Quantum physics and philosophy 

Berkeley, a philosopher from the 18th century, was an idealist – the direct opposite of materialism. He believed that matter is really mind, that nothing exists unless it is being observed and that everything remains in existence because it is being observed by one Mind.

Scoff you might, as have many others; yet 200 years later in the 20th century, quantum physics told us that on the most basic level we know of, all physical things depend on a measurement by an observer.

To explain change, 2300 years ago Aristotle posited the idea of potentialities as a kind of halfway house between existence and non-existence.

Halfway between existence and non-existence? Yeah right, Aristotle . Except that quantum physics ultimately describes material things as being probability functions. 

Werner Heisenberg, one of the pioneers of quantum mechanics, describes things this way in his book “Physics and Philosophy”:

The probability wave of Bohr, Kramers, Slater… was a quantitative version of the old concept of “potentia” in Aristotelian philosophy. It introduced something standing in the middle between the idea of an event and the actual event, a strange kind of physical reality just in the middle between possibility and reality.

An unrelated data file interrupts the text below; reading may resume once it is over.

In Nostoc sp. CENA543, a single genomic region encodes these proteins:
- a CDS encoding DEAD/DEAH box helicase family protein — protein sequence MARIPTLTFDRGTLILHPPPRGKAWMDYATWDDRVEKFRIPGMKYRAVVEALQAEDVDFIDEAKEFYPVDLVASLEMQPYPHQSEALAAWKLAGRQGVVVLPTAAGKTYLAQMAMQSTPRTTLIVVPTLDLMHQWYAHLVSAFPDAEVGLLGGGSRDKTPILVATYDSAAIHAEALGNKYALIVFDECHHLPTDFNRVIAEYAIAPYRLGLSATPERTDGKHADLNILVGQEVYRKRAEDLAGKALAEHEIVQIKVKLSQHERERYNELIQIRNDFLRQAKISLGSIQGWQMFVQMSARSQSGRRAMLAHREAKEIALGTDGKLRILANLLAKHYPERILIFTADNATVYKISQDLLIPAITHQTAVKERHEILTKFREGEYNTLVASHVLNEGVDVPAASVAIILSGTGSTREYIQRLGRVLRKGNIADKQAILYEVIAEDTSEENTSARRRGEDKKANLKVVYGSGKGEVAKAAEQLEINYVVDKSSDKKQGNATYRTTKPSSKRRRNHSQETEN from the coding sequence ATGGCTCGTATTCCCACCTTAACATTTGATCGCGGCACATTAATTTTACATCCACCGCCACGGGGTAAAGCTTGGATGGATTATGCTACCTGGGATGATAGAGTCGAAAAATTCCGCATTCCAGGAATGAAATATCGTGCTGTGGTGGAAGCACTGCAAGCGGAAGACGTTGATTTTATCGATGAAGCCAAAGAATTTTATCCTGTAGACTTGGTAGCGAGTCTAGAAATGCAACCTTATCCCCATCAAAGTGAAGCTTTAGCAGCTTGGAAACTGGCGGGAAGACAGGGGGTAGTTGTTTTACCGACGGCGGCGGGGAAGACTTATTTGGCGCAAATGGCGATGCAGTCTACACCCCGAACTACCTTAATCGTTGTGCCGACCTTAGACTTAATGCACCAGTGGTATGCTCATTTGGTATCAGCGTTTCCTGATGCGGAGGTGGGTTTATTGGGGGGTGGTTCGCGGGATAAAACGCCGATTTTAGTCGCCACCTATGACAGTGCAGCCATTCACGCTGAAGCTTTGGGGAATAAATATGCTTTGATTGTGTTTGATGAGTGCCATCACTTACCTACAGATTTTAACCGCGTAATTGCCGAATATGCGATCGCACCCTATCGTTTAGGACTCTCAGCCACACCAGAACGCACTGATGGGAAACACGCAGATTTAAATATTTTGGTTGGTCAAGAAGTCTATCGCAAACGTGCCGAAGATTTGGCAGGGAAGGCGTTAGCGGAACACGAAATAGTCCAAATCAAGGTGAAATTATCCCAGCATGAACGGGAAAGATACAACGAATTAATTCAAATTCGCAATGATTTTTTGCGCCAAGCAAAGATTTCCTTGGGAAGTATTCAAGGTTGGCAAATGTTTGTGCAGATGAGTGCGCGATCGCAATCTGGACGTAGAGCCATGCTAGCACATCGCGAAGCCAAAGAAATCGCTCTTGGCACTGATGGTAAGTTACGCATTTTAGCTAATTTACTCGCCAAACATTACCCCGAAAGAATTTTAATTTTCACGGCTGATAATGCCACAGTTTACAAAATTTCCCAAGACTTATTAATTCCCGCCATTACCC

A few caveats are in order here. Philosophy and science ask very different types of questions and it is a mistake to let one overly bias the other. Philosophical positions such as idealism and Aristotelian dualism are supposed to work regardless of the underlying empirical details. Not to mention that idealism and Aristotelian dualism are very different ways of thinking; they can’t both be true.

Nevertheless is is clear how quantum physics could bias people towards a non-materialist philosophy, in the same way that classical physics might bias people towards materialism. Indeed, it is hard to imagine how science could give a bigger free kick to non-materialist philosophy than quantum physics.

The main lesson to learn from quantum physics is this: science is not going to support anyone’s worldview in any straightforward sense. Nature is too strange for that.


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